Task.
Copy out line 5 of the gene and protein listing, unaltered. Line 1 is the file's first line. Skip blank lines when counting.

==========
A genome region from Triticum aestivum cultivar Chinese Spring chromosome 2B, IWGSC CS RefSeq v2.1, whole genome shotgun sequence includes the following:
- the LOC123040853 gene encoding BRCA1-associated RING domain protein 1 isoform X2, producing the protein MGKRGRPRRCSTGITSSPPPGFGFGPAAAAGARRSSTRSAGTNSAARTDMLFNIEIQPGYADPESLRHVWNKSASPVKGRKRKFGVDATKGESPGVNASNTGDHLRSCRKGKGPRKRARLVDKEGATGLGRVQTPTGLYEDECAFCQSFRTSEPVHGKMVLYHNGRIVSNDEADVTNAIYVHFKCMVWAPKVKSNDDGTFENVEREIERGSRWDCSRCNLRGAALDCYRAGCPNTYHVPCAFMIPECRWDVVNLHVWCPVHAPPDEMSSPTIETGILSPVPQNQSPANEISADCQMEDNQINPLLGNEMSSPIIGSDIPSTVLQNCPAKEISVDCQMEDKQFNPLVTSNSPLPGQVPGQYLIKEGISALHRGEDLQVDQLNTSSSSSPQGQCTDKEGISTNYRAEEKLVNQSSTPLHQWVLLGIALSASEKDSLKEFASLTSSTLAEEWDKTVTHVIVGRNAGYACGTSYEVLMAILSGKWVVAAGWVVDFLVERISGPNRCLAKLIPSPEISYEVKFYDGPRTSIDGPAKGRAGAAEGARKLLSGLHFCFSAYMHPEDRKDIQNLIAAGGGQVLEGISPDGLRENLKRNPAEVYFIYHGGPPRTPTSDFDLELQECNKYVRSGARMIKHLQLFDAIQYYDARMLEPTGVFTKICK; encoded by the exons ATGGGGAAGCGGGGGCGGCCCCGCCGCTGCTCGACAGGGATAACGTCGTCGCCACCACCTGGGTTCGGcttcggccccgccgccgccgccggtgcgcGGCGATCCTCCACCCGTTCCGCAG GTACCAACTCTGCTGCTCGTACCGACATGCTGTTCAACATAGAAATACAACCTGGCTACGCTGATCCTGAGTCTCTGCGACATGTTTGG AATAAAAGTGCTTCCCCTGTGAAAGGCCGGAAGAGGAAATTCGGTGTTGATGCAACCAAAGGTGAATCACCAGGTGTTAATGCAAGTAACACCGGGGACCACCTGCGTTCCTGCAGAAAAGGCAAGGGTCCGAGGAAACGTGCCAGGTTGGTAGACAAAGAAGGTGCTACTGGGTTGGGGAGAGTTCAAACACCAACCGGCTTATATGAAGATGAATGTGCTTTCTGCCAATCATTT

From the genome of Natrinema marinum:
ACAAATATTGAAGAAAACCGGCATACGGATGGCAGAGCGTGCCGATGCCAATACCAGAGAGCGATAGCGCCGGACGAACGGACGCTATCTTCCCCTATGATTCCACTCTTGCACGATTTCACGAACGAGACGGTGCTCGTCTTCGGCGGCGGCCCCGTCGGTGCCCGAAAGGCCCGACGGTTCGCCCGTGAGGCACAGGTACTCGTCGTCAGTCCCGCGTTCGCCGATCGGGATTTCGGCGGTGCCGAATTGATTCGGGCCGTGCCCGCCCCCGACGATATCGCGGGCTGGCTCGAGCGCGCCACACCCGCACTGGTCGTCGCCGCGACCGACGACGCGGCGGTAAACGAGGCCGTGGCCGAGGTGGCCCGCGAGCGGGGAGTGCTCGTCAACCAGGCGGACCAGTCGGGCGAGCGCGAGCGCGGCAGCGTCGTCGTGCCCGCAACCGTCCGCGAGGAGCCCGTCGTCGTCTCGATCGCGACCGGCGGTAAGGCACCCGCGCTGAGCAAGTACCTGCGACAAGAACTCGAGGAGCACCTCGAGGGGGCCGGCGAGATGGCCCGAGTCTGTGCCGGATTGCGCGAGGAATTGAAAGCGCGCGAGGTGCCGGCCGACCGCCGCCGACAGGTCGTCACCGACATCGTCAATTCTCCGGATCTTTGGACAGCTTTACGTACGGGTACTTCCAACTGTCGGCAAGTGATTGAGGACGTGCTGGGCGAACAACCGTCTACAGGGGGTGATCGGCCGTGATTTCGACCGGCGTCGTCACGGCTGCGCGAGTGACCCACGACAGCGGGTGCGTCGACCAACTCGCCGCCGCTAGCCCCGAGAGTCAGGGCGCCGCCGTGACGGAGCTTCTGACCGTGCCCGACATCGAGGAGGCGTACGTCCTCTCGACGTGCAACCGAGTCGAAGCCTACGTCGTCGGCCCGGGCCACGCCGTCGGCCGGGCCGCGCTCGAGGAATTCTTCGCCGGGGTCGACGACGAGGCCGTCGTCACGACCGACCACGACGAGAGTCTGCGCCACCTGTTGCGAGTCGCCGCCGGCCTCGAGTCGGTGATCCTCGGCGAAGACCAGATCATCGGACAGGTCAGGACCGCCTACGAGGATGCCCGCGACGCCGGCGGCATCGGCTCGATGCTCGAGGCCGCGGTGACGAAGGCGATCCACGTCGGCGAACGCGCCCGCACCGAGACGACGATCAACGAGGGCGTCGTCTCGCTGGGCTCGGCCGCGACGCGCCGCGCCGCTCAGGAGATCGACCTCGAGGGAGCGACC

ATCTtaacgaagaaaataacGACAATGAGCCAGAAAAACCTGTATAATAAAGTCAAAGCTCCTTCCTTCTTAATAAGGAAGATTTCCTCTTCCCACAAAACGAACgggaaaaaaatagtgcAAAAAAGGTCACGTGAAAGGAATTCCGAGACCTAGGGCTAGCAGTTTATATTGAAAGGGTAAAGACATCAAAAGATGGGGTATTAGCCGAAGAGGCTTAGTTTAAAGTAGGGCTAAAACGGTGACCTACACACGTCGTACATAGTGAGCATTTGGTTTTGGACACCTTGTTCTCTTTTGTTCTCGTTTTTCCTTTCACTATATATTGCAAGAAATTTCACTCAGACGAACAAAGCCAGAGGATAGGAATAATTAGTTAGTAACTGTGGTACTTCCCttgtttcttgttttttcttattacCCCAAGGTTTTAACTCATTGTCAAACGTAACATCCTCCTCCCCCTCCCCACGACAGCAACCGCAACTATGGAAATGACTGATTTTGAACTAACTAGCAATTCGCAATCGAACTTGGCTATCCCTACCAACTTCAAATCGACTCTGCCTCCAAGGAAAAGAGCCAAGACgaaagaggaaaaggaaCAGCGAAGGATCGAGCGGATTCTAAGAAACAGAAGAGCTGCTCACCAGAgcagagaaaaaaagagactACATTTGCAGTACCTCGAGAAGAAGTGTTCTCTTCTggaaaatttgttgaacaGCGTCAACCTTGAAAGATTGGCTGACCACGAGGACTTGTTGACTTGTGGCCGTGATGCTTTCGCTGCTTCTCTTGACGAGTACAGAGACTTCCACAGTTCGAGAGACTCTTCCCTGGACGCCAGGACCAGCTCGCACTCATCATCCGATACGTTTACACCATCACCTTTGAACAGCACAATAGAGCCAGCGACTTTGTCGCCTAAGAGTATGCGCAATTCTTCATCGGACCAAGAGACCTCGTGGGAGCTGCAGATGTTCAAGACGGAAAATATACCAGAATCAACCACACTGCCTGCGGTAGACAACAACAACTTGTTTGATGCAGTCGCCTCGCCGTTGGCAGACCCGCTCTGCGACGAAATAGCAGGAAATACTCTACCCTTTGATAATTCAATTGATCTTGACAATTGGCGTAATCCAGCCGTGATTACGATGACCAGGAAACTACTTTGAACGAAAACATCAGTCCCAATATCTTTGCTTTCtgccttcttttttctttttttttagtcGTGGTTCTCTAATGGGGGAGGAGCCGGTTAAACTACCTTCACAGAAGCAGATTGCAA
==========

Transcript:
ATCTtaacgaagaaaataacGACAATGAGCCAGAAAAACCTGTATAATAAAGTCAAAGCTCCTTCCTTCTTAATAAGGAAGATTTCCTCTTCCCACAAAACGAACgggaaaaaaatagtgcAAAAAAGGTCACGTGAAAGGAATTCCGAGACCTAGGGCTAGCAGTTTATATTGAAAGGGTAAAGACATCAAAAGATGGGGTATTAGCCGAAGAGGCTTAGTTTAAAGTAGGGCTAAAACGGTGACCTACACACGTCGTACATAGTGAGCATTTGGTTTTGGACACCTTGTTCTCTTTTGTTCTCGTTTTTCCTTTCACTATATATTGCAAGAAATTTCACTCAGACGAACAAAGCCAGAGGATAGGAATAATTAGTTAGTAACTGTGGTACTTCCCttgtttcttgttttttcttattacCCCAAGGTTTTAACTCATTGTCAAACGTAACATCCTCCTCCCCCTCCCCACGACAGCAACCGCAACTATGGAAATGACTGATTTTGAACTAACTAGCAATTCGCAATCGAACTTGGCTATCCCTACCAACTTCAAATCGACTCTGCCTCCAAGGAAAAGAGCCAAGACgaaagaggaaaaggaaCAGCGAAGGATCGAGCGGATTCTAAGAAACAGAAGAGCTGCTCACCAGAgcagagaaaaaaagagactACATTTGCAGTACCTCGAGAAGAAGTGTTCTCTTCTggaaaatttgttgaacaGCGTCAACCTTGAAAGATTGGCTGACCACGAGGACTTGTTGACTTGTGGCCGTGATGCTTTCGCTGCTTCTCTTGACGAGTACAGAGACTTCCACAGTTCGAGAGACTCTTCCCTGGACGCCAGGACCAGCTCGCACTCATCATCCGATACGTTTACACCATCACCTTTGAACAGCACAATAGAGCCAGCGACTTTGTCGCCTAAGAGTATGCGCAATTCTTCATCGGACCAAGAGACCTCGTGGGAGCTGCAGATGTTCAAGACGGAAAATATACCAGAATCAACCACACTGCCTGCGGTAGACAACAACAACTTGTTTGATGCAGTCGCCTCGCCGTTGGCAGACCCGCTCTGCGACGAAATAGCAGGAAATACTCTACCCTTTGATAATTCAATTGATCTTGACAATTGGCGTAATCCAGCCGTGATTACGATGACCAGGAAACTACTTTGAACGAAAACATCAGTCCCAATATCTTTGCTTTCtgccttcttttttctttttttttagtcGTGGTTCTCTAATGGGGGAGGAGCCGGTTAAACTACCTTCACAGAAGCAGATTGCAA